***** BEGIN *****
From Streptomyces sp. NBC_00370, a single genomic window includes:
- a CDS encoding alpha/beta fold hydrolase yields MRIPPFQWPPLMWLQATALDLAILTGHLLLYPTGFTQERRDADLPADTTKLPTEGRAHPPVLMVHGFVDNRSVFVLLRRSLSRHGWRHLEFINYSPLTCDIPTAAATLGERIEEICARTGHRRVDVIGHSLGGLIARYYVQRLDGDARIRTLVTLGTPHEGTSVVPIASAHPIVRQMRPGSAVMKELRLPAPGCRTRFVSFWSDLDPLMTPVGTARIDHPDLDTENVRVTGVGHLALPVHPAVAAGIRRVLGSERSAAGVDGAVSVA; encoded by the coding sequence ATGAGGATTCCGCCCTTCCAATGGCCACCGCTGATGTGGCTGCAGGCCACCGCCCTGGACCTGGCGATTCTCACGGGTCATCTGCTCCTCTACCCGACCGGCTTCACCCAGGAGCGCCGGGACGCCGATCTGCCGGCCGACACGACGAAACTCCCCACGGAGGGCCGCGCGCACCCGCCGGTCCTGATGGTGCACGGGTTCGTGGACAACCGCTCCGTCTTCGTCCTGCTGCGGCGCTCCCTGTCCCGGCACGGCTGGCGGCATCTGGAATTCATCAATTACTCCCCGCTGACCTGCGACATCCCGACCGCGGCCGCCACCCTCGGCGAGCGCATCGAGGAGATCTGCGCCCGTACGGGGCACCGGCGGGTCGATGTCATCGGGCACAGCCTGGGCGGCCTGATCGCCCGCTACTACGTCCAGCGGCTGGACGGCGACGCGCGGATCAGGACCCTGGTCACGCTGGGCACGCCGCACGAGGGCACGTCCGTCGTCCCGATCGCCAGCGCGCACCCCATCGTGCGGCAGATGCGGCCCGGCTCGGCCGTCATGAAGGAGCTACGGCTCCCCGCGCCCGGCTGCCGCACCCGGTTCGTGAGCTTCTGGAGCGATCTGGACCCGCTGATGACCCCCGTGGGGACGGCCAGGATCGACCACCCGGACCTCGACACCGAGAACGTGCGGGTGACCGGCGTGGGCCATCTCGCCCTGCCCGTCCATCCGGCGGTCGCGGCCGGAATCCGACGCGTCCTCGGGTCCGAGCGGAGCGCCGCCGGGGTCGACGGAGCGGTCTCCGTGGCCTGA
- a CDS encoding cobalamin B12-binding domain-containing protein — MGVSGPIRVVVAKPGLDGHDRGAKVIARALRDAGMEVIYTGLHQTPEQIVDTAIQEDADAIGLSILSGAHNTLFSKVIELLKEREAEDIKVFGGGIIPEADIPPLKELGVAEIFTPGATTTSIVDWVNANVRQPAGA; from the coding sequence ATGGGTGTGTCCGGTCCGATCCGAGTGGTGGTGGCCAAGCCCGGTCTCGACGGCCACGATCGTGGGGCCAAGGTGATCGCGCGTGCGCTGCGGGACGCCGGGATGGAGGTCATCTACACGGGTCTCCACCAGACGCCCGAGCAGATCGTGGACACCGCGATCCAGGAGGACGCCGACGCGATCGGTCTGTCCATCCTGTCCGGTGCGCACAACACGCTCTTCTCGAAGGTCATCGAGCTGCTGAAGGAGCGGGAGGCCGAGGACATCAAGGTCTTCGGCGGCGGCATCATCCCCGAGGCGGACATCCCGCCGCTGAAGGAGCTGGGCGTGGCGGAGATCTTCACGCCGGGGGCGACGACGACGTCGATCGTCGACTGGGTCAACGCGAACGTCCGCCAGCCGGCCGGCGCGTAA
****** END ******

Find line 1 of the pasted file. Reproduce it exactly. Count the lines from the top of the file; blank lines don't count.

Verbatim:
From Streptomyces sp. NBC_00370, a single genomic window includes: